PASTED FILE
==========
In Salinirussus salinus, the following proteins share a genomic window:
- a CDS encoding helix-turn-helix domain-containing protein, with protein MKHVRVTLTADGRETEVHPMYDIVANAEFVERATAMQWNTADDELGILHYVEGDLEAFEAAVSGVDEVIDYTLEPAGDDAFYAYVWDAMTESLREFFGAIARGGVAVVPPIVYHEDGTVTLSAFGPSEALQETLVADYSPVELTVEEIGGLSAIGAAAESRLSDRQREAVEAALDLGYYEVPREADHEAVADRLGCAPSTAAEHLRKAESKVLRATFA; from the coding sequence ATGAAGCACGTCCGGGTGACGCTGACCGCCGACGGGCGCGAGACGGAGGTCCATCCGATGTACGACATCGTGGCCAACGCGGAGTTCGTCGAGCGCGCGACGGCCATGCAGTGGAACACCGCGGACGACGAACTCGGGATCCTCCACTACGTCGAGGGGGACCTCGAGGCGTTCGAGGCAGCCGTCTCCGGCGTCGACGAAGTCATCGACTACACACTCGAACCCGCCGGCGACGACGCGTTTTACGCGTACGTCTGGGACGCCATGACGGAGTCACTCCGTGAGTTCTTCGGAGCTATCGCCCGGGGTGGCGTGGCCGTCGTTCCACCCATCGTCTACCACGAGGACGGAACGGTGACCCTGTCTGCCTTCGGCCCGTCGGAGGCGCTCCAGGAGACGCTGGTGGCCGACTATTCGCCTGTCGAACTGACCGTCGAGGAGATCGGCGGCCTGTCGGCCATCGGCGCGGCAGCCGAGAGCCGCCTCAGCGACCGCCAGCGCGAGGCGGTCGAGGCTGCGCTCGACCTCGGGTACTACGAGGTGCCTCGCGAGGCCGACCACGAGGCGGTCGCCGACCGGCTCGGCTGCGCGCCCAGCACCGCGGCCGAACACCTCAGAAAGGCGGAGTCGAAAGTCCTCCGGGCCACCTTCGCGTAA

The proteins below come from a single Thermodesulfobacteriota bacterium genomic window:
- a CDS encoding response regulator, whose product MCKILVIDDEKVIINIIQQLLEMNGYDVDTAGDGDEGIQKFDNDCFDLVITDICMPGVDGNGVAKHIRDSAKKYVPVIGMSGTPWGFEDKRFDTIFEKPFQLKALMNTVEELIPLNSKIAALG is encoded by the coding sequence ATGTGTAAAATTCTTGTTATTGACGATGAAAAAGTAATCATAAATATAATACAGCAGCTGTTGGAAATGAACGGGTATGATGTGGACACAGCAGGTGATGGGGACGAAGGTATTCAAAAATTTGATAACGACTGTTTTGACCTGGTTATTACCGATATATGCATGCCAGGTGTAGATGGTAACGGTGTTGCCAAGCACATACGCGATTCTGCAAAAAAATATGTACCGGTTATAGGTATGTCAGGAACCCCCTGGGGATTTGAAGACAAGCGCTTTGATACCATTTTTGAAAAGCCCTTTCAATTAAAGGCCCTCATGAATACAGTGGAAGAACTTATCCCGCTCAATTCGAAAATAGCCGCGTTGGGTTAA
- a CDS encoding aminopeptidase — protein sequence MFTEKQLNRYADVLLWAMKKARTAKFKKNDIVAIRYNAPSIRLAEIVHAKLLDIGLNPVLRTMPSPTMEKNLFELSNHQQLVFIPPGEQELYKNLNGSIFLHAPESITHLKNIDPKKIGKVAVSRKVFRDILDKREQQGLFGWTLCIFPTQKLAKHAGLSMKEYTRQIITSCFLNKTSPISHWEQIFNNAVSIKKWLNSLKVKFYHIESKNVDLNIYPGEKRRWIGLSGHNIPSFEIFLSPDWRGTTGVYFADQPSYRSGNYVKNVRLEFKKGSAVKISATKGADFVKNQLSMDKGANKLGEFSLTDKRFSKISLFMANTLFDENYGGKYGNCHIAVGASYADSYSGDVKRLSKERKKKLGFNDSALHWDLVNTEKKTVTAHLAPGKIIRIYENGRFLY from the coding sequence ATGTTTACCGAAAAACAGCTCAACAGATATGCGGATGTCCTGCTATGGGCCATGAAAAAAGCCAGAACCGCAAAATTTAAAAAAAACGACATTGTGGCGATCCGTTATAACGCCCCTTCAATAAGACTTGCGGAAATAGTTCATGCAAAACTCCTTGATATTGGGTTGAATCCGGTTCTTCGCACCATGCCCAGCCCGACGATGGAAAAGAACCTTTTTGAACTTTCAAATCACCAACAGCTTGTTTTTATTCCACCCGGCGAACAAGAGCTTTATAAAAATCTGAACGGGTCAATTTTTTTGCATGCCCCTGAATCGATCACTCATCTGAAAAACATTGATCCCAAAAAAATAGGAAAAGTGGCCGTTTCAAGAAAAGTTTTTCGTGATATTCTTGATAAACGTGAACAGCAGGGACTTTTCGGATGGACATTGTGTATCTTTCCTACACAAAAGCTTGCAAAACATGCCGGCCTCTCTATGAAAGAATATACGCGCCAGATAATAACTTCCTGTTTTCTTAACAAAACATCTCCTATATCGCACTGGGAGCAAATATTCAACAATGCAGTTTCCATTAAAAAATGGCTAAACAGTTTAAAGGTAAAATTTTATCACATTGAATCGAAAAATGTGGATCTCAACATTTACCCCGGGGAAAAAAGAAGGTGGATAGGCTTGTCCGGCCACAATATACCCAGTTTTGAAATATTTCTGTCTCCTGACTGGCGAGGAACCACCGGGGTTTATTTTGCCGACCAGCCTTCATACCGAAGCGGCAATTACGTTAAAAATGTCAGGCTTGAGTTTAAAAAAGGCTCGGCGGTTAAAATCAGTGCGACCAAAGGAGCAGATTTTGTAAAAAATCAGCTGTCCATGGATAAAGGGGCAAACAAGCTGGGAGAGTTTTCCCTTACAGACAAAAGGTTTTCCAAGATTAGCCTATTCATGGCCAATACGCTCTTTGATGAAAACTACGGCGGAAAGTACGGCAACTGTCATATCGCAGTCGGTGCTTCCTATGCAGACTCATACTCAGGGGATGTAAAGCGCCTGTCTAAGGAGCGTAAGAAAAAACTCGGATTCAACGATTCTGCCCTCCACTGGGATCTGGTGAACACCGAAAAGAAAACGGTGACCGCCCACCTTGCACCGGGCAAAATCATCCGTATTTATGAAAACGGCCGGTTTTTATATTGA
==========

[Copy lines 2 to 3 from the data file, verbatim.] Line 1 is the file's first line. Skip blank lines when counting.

- a CDS encoding helix-turn-helix domain-containing protein, with protein MKHVRVTLTADGRETEVHPMYDIVANAEFVERATAMQWNTADDELGILHYVEGDLEAFEAAVSGVDEVIDYTLEPAGDDAFYAYVWDAMTESLREFFGAIARGGVAVVPPIVYHEDGTVTLSAFGPSEALQETLVADYSPVELTVEEIGGLSAIGAAAESRLSDRQREAVEAALDLGYYEVPREADHEAVADRLGCAPSTAAEHLRKAESKVLRATFA; from the coding sequence ATGAAGCACGTCCGGGTGACGCTGACCGCCGACGGGCGCGAGACGGAGGTCCATCCGATGTACGACATCGTGGCCAACGCGGAGTTCGTCGAGCGCGCGACGGCCATGCAGTGGAACACCGCGGACGACGAACTCGGGATCCTCCACTACGTCGAGGGGGACCTCGAGGCGTTCGAGGCAGCCGTCTCCGGCGTCGACGAAGTCATCGACTACACACTCGAACCCGCCGGCGACGACGCGTTTTACGCGTACGTCTGGGACGCCATGACGGAGTCACTCCGTGAGTTCTTCGGAGCTATCGCCCGGGGTGGCGTGGCCGTCGTTCCACCCATCGTCTACCACGAGGACGGAACGGTGACCCTGTCTGCCTTCGGCCCGTCGGAGGCGCTCCAGGAGACGCTGGTGGCCGACTATTCGCCTGTCGAACTGACCGTCGAGGAGATCGGCGGCCTGTCGGCCATCGGCGCGGCAGCCGAGAGCCGCCTCAGCGACCGCCAGCGCGAGGCGGTCGAGGCTGCGCTCGACCTCGGGTACTACGAGGTGCCTCGCGAGGCCGACCACGAGGCGGTCGCCGACCGGCTCGGCTGCGCGCCCAGCACCGCGGCCGAACACCTCAGAAAGGCGGAGTCGAAAGTCCTCCGGGCCACCTTCGCGTAA

The proteins below come from a single Thermodesulfobacteriota bacterium genomic window: